8. February 23, SPAMfighter – (International) Lloyds Banking Group cautions customers against phishing attacks. Lloyds Banking Group (LBG), which came into existence in January 2009 with Lloyds Trustee Savings Bank taking over Halifax Bank of Scotland, apprehends that there could be a wave of phishing attacks aimed at its customers due to the acquisition. Consequently, the bank is alerting its customers as well as asking them to remain vigilant of scammers attempting to trick them into giving away their password and account information through phishing e-mails. Moreover, describing the act of phishing, the bank stated it involves online fraudsters who send e-mails to the bank’s customers, posing as communications from the bank. The e-mails typically ask the recipient to click on a link that actually connects to a phishing site designed to appear like the actual banking site, where the user is prompted to enter his security credentials and account number, eventually leading to a phishing fraud. In addition, the bank provided consumers a clue that could help them identify phishing messages. Since LBG, it said, would never represent a consumer trademark, any e-mail coming under Lloyds’ name would certainly be fake. Furthermore, the bank writes on its Web site that it would not send e-mail to its customers asking them to visit the Web site for providing their online banking particulars. Hence, if any customer gets an e-mail of this kind, he/she should avoid it. Source:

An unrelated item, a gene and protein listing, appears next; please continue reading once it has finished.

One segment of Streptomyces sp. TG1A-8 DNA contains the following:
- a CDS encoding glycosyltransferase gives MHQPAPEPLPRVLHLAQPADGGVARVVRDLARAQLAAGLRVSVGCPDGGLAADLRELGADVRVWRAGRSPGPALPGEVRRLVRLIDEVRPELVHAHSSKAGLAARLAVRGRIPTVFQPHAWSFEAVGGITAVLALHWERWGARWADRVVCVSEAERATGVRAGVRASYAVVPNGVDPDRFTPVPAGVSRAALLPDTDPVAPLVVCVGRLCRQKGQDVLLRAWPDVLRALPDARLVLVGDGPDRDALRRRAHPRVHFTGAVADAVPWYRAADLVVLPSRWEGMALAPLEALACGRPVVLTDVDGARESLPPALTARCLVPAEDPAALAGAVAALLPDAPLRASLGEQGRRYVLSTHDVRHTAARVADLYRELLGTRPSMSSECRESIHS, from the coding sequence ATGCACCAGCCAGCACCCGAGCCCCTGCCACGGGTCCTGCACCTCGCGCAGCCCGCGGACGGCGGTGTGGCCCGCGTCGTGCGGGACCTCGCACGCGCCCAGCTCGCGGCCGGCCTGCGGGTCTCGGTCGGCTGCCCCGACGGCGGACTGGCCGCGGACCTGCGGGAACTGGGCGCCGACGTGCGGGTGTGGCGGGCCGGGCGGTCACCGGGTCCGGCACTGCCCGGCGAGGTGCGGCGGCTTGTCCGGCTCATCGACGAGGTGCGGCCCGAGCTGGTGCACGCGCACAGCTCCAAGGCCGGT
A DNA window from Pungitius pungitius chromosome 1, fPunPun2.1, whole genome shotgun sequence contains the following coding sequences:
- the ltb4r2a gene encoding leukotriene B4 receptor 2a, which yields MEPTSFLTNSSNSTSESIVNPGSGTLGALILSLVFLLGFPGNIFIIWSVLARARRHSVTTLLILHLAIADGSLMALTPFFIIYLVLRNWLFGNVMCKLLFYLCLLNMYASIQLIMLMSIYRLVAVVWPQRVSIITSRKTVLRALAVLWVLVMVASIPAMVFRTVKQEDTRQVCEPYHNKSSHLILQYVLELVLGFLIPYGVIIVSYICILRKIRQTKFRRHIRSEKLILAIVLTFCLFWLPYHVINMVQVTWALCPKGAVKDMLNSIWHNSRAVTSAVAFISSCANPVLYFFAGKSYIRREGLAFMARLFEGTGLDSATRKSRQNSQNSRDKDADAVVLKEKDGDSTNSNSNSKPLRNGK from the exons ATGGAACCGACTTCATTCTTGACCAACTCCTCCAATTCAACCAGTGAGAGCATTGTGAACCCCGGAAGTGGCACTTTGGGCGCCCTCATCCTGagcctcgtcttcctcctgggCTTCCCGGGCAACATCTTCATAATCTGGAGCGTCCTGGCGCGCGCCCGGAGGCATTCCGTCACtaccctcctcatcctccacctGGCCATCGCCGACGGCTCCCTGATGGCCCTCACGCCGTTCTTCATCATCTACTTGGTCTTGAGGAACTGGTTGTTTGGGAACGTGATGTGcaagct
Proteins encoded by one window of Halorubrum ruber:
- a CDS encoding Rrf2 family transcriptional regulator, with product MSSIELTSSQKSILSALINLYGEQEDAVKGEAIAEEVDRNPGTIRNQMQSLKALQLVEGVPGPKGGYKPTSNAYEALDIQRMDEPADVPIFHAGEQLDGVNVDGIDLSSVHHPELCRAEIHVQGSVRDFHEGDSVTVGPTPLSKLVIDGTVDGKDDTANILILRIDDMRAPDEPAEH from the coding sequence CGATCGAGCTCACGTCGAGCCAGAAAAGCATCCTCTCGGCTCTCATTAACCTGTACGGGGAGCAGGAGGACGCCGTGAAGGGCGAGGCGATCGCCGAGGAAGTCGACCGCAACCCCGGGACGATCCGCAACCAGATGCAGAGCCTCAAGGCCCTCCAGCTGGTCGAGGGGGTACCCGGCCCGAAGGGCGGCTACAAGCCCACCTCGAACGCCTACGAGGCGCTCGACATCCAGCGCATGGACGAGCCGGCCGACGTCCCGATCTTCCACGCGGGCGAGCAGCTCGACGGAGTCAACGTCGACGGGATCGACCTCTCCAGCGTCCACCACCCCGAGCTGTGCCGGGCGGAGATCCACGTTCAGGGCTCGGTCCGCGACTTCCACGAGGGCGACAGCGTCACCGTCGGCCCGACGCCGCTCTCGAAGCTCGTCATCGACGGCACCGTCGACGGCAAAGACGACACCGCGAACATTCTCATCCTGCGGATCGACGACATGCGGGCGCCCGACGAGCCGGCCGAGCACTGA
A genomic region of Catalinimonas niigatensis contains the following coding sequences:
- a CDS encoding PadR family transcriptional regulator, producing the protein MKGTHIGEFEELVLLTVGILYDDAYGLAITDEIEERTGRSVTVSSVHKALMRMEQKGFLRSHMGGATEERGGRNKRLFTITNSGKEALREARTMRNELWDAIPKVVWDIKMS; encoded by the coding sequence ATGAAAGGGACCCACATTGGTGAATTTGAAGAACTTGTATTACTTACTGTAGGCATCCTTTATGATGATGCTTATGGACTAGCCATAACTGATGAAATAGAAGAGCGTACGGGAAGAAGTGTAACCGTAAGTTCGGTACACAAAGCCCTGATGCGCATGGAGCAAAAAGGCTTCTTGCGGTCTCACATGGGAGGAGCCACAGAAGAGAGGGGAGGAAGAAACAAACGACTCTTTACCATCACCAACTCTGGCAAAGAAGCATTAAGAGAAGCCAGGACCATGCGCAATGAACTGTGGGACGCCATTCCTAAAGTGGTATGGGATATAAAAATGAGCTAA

9. February 21, American Free Press – (International) Swiss court blocks bank data sharing with U.S.: report. A Swiss tribunal has barred financial regulators from handing banking information of UBS bank clients to U.S. authorities investigating tax fraud, ATS news agency reported. Siding with a complaint from UBS clients, the tribunal on February 20 issued an order forbidding Swiss bank regulator FINMA from giving the plaintiffs’ “banking documents to third parties, particularly U.S. authorities,” ATS said. The tribunal’s decision came amid U.S. Justice Department efforts to break through Switzerland’s banking secrecy to go after tax cheats hiding their money in the European country. UBS, Switzerland’s biggest bank, reached a settlement with U.S. authorities on February 18 in which it admitted to U.S. tax fraud and agreed to pay $780 million. The bank was also ordered to hand over details of 250 to 300 U.S. clients. But UBS rejected a new U.S. government lawsuit filed February 19 asking that the bank disclose the identities of some 52,000 U.S. customers who allegedly evaded taxes. Source: